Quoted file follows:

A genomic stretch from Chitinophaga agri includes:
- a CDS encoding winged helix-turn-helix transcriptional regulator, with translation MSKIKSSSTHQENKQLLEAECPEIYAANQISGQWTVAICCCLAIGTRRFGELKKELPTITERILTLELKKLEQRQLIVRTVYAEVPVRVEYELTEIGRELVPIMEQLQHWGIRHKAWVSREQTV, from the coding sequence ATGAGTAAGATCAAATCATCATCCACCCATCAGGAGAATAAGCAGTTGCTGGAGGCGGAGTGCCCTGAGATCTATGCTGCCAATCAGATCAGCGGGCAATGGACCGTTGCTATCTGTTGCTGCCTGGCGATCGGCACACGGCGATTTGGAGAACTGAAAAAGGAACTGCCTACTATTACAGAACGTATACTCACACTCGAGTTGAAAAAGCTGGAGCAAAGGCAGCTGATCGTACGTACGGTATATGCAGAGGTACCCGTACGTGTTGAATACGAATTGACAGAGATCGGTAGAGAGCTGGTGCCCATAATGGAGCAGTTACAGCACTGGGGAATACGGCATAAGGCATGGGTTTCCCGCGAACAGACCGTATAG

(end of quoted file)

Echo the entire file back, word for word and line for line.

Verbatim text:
A genomic stretch from Chitinophaga agri includes:
- a CDS encoding winged helix-turn-helix transcriptional regulator, with translation MSKIKSSSTHQENKQLLEAECPEIYAANQISGQWTVAICCCLAIGTRRFGELKKELPTITERILTLELKKLEQRQLIVRTVYAEVPVRVEYELTEIGRELVPIMEQLQHWGIRHKAWVSREQTV, from the coding sequence ATGAGTAAGATCAAATCATCATCCACCCATCAGGAGAATAAGCAGTTGCTGGAGGCGGAGTGCCCTGAGATCTATGCTGCCAATCAGATCAGCGGGCAATGGACCGTTGCTATCTGTTGCTGCCTGGCGATCGGCACACGGCGATTTGGAGAACTGAAAAAGGAACTGCCTACTATTACAGAACGTATACTCACACTCGAGTTGAAAAAGCTGGAGCAAAGGCAGCTGATCGTACGTACGGTATATGCAGAGGTACCCGTACGTGTTGAATACGAATTGACAGAGATCGGTAGAGAGCTGGTGCCCATAATGGAGCAGTTACAGCACTGGGGAATACGGCATAAGGCATGGGTTTCCCGCGAACAGACCGTATAG